– Kevin Molino’s first goal for Minnesota United FC didn’t even look like his.

And, well, it might not have been.

“Actually, I tried to cross [near the] first post,” Molino said. “It ended up with a little bit too much bend, and it deflected off the defender.”

The midfielder’s corner kick in the 49th minute seemed to graze Vancouver Whitecaps forward Erik Hurtado’s head before the ball sailed into Vancouver’s goal. But that first score of the game gave the Loons an eventual 1-1 draw with Vancouver on Thursday at Providence Park in the first game of a three-game preseason tournament.

“I’ll take it however it comes,” Molino said. “A goal is a goal.”

The Trinidad and Tobago men’s national team member came to United in late January from Orlando City SC in a pretty big deal by Major League Soccer standards, including Orlando goalkeeper Patrick McLain, for $650,000.

But that money was well spent, according to United coach Adrian Heath, who also coached Molino for several years at Orlando.

“He can do anything,” Heath said. “He’s one of the best players in the league. That’s why we paid what some people thought was a lot of money for him. I absolutely think we got him cheap.”

Of Molino’s corner kick goal, Heath said: “I’d like to say it’s what we’ve been working on in training, but it’s not. Obviously, really pleased it went in.”

With the pressure his big trade has put on him, Molino said he has been doing his best to put his head down and just work.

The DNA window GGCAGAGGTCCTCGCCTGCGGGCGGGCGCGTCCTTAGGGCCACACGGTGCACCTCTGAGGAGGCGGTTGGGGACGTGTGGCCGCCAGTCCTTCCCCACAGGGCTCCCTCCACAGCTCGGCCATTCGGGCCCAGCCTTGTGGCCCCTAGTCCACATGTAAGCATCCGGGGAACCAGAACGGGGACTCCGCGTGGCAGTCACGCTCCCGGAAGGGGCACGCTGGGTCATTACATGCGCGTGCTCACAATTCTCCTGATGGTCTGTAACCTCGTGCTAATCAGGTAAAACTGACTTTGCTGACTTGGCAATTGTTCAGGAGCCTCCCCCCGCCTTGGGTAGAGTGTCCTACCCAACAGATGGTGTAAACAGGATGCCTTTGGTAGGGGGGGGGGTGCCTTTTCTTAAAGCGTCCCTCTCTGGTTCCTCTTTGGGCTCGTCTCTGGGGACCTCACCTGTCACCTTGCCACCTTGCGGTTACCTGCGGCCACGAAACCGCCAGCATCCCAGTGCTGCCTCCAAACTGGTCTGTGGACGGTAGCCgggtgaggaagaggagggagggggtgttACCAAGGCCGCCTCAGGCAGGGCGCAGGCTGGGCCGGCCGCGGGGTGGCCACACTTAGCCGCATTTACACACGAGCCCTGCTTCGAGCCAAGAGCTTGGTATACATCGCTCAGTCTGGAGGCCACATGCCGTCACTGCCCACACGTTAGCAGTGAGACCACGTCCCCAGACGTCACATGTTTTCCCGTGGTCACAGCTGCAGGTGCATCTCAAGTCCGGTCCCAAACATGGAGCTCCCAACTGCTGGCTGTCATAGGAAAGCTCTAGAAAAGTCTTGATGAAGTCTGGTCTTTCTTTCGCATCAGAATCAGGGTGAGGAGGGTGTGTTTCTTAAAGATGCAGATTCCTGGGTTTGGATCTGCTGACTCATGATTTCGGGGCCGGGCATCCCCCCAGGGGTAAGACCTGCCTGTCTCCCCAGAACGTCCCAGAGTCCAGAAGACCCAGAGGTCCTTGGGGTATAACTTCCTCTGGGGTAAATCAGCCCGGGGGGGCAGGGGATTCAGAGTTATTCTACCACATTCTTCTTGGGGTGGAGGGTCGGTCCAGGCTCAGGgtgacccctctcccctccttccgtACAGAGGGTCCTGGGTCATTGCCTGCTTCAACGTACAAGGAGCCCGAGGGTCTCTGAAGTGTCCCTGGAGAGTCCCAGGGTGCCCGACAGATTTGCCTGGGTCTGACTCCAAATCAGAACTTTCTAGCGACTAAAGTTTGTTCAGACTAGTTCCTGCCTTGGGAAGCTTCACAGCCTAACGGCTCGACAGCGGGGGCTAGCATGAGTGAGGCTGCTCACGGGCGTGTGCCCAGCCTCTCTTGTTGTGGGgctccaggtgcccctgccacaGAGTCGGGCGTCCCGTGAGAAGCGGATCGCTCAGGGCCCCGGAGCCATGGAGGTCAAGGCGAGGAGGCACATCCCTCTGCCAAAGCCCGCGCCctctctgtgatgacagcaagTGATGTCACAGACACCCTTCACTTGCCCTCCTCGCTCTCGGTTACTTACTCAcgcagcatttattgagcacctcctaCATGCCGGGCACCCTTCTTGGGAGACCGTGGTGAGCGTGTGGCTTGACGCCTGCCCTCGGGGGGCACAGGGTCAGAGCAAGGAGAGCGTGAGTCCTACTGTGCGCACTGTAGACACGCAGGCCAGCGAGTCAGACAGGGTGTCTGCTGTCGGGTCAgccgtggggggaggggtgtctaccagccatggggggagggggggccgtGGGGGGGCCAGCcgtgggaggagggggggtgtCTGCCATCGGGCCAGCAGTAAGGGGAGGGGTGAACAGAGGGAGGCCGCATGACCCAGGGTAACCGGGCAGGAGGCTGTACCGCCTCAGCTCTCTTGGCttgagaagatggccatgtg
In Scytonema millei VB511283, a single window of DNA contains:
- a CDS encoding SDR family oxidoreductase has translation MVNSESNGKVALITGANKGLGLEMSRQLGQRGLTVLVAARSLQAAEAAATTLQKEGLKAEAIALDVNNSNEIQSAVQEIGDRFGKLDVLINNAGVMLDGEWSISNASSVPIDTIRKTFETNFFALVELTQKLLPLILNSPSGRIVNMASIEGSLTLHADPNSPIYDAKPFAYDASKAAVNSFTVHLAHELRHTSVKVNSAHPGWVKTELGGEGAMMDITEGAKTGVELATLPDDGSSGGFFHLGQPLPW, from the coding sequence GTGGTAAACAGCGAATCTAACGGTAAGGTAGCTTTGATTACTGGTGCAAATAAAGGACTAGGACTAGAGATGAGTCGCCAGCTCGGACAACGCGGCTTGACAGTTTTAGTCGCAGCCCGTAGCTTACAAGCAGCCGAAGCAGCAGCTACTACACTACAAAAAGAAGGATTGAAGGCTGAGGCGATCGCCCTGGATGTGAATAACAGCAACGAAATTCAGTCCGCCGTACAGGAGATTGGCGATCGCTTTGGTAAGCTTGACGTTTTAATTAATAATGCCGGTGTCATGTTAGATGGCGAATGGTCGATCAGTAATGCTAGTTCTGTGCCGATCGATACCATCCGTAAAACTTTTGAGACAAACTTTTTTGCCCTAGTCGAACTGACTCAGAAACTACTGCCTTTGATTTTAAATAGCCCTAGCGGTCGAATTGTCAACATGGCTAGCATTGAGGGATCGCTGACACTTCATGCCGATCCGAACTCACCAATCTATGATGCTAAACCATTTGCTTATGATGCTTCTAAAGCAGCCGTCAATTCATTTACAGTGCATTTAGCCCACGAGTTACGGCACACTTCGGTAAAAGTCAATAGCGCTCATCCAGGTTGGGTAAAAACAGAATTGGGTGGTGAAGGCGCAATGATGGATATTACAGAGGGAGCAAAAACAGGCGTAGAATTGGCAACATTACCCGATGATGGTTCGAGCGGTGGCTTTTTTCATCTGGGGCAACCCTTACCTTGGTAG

“Yeah, the spotlight would be on me, but the most important thing is, what I put into it is what I’m going to get out of it,” Molino said, adding the extra motivation of not playing for about 10 months back in 2015 because of an ACL injury has really encouraged him to seize the moment.

Fellow midfielder Miguel Ibarra said Molino has impressed the squad from preseason camp in Arizona.

“As soon as he came in the first practice, you could already tell he was a quality player,” Ibarra said. “He always wants the ball. He likes to play. … He’s been a big help to the team.”

Ibarra and Molino were a part of United’s “first team,” as Ibarra put it, to start the game. The two wingers would frequently switch sides of the field as a way to confuse the defenders.

“Just before the game, we said if he goes on the left, I’ll go on the right. If I’m on the right, he goes on the left,” Ibarra said. “So it was just a natural thing that came along.”

The Loons first team lined up as John Alvbage in goal, Justin Davis, Francisco Calvo, Vadim Demidov, and Jermaine Taylor as the back line, Collen Warner and Mo Saeid as holding midfielders, while Rasmus Schuller was more a central midfielder, and Molino and Ibarra on the wings of the attack with Abu Danladi as the forward.

While the first team kept a clean sheet, Vancouver scored the equalizer late in the 82nd minute off an outside-the-box strike from midfielder Russell Teibert. This was after United changed out all the field players in favor of Thomas de Villardi, Brent Kallman, Joe Greenspan and Kevin Venegas as defenders, Ibson and Collin Martin as holding midfielders, Bashkim Kadrii, Eugene Starikov and Raul Gonzalez as attacking midfielders and wingers, and Christian Ramirez as the striker.

And while Heath said the final score wasn’t as important as the general improvement he saw in his team, it is a little quirky that all of United’s preseason matches so far have ended in 1-1 draws.

“We haven’t been beaten yet,” he said. “Which is OK.”